WIP: spike composable matchers #388

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myronmarston commented Dec 14, 2013

This is a WIP spike at supporting composable matchers (for #280). I'd like to get some feedback before going further down this path. In a nutshell, here's how you make an existing matcher support receiving another matcher as an argument:

  • include RSpec::Matchers::Composable in your matcher class.
  • Use values_match?(expected, actual) in your matches? logic (rather than expected == actual or whatever).
  • Use description_of(object) rather than object.inspect in your failure messages and descriptions.

The phrasing of the existing matchers reads well in an expect(...).to matcher expression, but reads poorly when they are passed as an argument to another matcher. For example, consider these two expressions:

expect { do_it }.to change { x }.from( be_within(0.1).of(3) )
# vs
expect { do_it }.to change { x }.from( a_value_within(0.1).of(3) )

The second reads much better, grammatically. I'd like to provide aliases of all the build-in matchers that "nounifies" them so they read well when passed as arguments to another matcher. In addition, the description method of these aliases needs to be changed a bit to read well. With this PR, the two expressions above read like so:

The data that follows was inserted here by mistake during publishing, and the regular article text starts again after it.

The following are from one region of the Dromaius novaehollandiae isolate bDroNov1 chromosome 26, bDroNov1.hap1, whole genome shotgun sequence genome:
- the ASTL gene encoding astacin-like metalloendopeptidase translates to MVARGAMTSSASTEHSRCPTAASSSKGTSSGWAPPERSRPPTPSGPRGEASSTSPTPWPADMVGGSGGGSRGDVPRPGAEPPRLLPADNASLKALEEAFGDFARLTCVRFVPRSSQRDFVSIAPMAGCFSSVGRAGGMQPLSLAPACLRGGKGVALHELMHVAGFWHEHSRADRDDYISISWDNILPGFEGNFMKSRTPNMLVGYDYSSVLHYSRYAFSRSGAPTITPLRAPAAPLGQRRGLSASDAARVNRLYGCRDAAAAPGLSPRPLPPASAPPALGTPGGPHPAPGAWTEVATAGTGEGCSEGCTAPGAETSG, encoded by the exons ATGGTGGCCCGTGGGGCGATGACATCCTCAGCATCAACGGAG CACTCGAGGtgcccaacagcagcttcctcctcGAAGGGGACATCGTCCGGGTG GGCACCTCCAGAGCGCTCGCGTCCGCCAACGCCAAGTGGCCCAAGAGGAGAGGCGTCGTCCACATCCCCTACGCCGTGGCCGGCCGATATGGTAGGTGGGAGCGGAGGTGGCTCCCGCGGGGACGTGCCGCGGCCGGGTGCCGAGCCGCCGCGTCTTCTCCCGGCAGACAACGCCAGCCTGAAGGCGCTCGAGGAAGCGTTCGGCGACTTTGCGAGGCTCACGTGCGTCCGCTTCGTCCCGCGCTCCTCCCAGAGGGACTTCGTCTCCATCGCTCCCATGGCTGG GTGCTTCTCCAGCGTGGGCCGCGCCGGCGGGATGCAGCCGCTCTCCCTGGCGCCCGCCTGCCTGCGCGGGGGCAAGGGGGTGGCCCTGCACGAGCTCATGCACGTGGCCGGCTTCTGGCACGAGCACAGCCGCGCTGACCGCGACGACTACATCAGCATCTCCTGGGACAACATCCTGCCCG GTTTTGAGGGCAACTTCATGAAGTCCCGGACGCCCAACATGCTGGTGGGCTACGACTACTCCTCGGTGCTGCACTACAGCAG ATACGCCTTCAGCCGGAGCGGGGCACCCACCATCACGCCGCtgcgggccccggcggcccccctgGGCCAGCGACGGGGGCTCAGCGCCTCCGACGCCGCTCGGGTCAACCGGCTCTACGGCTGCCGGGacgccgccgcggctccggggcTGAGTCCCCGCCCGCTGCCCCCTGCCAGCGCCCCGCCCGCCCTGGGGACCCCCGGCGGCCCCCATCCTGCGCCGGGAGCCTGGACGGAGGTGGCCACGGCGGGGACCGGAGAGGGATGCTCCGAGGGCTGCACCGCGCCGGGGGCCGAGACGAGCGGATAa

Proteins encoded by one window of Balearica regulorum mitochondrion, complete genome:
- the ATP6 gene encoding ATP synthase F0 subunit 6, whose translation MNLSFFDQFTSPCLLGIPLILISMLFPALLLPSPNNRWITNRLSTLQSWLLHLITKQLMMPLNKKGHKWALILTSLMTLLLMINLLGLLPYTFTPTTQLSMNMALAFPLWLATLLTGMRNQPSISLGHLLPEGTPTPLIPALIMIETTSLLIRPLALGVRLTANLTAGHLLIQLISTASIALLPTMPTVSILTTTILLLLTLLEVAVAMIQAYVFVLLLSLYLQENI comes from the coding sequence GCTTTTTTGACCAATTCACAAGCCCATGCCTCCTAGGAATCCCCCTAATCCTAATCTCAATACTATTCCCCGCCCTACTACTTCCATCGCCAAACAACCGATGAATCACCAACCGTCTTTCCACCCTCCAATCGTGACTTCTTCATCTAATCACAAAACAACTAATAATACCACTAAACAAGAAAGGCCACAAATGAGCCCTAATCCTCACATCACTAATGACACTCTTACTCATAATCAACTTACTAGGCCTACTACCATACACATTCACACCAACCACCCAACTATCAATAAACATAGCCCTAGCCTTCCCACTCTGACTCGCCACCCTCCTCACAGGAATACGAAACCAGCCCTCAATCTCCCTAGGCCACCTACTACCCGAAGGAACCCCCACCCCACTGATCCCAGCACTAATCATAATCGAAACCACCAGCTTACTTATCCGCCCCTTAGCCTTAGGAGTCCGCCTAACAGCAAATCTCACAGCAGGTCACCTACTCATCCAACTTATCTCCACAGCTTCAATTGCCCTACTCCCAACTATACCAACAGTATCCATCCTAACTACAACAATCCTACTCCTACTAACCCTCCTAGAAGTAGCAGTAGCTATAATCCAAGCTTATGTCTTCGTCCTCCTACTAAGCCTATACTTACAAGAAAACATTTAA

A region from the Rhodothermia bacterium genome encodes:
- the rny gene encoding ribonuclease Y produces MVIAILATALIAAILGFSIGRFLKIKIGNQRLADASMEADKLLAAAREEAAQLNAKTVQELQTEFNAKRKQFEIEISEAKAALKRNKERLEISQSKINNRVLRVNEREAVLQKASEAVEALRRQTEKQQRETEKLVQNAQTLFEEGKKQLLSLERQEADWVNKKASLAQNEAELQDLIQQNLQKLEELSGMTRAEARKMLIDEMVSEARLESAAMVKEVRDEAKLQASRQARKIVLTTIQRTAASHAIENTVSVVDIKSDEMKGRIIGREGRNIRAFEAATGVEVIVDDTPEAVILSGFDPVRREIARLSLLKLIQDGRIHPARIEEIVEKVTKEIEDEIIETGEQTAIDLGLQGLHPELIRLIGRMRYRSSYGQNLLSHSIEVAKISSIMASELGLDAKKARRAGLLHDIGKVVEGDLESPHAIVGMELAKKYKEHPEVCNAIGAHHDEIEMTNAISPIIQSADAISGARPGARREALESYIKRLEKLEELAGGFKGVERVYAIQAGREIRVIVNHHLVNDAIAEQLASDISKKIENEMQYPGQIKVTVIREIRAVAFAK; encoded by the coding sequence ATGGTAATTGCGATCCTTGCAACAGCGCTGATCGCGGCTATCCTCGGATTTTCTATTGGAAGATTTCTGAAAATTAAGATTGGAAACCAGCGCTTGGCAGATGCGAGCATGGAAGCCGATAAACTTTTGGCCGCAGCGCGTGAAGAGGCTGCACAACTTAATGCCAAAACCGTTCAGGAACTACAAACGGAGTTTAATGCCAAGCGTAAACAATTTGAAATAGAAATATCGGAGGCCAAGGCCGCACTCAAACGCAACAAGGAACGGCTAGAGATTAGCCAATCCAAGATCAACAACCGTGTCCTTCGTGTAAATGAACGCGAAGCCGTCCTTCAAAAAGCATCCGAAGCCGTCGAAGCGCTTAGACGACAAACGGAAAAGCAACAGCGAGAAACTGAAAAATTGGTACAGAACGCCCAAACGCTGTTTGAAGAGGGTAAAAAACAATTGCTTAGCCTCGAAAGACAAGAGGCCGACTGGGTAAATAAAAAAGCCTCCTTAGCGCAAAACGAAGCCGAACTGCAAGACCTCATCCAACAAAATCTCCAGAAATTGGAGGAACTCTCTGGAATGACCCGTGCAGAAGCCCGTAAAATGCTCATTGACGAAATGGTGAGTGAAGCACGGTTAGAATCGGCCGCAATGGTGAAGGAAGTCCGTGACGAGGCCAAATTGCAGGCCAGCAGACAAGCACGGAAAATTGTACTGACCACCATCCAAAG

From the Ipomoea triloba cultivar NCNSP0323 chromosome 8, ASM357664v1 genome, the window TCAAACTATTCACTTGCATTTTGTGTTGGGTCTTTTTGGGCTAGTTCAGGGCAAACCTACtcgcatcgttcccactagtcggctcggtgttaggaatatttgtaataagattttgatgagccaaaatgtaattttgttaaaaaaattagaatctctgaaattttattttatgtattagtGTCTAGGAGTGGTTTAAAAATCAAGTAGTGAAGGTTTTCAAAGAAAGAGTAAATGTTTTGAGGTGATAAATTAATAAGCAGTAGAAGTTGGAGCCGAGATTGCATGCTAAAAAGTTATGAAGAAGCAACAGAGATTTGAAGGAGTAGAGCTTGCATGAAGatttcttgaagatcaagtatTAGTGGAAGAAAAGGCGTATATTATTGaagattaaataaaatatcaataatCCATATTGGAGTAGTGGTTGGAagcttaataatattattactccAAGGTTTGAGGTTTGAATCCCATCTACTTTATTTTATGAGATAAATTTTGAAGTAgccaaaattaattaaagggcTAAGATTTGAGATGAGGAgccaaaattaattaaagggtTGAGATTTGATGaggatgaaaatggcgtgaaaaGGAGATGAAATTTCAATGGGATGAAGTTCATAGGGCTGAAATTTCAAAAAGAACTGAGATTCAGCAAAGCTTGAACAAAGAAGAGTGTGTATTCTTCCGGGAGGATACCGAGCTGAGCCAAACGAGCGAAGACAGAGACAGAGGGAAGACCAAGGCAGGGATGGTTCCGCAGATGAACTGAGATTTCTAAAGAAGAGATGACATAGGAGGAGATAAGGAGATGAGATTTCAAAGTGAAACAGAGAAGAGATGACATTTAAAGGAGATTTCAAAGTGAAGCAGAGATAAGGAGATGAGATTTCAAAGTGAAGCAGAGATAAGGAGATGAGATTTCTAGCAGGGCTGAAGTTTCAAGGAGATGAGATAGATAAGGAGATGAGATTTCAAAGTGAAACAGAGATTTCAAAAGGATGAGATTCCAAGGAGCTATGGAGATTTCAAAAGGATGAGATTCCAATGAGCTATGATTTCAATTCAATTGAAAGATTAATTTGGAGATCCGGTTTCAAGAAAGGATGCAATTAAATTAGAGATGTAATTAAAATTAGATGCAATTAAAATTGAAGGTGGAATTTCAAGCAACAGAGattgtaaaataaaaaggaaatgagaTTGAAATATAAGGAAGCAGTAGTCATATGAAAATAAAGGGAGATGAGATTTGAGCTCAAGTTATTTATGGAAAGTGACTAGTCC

change result from be within 0.1 of 3

vs

change result from a value within 0.1 of 3

To implement this, I've had to implement a wrapper class that substitutes "a value within" for "be within" in the description. The implementation isn't too bad but it's not as simple as I was hoping for.

Feedback wanted before I proceed with more on this feature.

/cc @xaviershay @JonRowe @alindeman @soulcutter @samphippen

eloyesp and others added some commits Sep 30, 2013

Add chainning matcher capability.
- Make feature use ruby 1.8 hashes.
- Fix feature styling issues.
- Make Composable as a module.
Make the `or` method in the most simple way.
It needs refactoring I know...
Add specs for 'or' composition.
- Use send instead of public_send as it is not available in ruby 1.8.
Refactor composite matchers.
Add error messages.
Rename "composite" to "compound expectation".
We've been talking about supporting composable
matchers in RSpec 3, but that's a slightly
different feature than this, and I think
"compound" gives a more obvious sense of what
this does.
Improve failure messages from compound matchers.
The new formatting handles multiline failure
messages much better.
Remove specs that do not provide much value.
The compound matcher logic is fully exercised by other specs.